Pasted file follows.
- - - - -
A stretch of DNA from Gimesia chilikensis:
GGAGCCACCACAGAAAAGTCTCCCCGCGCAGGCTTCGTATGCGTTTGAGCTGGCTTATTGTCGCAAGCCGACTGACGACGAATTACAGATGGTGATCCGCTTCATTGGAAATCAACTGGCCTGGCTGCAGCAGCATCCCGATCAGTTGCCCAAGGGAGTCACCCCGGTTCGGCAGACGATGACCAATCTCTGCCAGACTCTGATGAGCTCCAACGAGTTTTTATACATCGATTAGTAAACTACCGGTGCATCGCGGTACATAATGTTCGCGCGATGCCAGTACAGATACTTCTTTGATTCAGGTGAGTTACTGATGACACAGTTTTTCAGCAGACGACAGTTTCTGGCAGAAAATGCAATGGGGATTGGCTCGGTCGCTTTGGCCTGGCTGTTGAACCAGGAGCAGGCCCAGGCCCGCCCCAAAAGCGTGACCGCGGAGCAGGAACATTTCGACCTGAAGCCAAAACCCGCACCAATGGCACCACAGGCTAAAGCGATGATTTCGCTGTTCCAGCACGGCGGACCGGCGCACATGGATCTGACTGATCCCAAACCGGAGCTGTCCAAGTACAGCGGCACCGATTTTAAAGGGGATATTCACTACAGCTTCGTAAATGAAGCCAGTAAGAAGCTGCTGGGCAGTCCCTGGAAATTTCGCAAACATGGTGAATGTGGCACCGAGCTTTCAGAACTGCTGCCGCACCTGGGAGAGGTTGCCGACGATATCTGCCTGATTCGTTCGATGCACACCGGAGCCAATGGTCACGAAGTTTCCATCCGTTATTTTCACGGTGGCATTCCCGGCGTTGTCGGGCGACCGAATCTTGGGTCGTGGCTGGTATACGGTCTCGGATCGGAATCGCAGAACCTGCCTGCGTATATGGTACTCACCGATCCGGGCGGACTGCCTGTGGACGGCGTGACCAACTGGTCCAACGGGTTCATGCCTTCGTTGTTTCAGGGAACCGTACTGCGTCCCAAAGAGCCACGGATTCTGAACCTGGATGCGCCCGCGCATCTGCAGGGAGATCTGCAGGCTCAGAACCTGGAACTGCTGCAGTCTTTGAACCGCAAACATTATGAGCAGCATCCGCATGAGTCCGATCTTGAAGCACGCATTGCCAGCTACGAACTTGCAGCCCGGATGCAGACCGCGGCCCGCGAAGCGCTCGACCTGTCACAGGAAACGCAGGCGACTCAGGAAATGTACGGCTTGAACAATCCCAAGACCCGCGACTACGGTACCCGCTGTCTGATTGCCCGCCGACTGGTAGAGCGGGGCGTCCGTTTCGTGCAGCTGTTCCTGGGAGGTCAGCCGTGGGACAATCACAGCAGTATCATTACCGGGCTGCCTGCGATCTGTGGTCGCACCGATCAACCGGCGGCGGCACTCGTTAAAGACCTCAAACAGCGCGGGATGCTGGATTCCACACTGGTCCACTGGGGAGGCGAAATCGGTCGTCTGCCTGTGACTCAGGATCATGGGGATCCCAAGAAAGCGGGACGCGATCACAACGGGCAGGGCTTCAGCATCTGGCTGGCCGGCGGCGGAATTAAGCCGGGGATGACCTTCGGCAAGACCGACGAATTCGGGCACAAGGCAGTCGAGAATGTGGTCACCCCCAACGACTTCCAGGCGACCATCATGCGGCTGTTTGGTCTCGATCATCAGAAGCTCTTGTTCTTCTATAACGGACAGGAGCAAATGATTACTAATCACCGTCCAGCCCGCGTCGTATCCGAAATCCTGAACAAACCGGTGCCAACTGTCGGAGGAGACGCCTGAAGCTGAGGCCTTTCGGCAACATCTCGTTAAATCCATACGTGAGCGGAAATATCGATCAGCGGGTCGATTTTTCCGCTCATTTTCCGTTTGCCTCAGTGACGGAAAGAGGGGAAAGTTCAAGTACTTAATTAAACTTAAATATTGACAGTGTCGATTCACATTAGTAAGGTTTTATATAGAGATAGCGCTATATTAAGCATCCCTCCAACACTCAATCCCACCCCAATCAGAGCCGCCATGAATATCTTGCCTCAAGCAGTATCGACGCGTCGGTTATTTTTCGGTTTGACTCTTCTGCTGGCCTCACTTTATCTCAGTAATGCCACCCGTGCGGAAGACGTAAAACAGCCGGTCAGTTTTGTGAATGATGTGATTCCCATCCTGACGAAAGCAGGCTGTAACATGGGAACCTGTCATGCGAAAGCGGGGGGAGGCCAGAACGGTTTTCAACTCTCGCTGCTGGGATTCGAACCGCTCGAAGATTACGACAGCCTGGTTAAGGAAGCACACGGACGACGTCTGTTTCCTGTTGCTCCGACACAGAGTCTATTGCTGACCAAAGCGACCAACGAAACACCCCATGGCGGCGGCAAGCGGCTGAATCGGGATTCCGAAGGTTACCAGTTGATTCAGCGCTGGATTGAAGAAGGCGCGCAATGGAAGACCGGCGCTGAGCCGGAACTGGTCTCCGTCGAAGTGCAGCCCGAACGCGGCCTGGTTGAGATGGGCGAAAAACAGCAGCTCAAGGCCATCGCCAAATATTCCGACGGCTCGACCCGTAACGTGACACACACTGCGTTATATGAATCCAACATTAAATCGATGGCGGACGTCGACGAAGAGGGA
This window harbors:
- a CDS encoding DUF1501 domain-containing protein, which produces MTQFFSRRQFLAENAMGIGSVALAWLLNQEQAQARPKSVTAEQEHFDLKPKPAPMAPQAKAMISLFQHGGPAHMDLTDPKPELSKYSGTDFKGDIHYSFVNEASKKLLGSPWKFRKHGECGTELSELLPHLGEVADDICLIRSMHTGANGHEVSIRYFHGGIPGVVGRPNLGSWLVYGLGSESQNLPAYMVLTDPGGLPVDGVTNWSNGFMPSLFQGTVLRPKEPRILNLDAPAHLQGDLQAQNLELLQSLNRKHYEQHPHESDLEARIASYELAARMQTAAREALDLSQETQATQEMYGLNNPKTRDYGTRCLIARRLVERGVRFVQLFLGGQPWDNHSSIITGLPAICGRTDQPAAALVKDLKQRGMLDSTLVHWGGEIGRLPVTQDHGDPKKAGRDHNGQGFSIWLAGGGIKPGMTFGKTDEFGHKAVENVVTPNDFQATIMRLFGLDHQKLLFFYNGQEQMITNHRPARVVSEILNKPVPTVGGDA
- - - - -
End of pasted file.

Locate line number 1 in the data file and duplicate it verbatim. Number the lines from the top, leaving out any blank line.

A stretch of DNA from Gimesia chilikensis: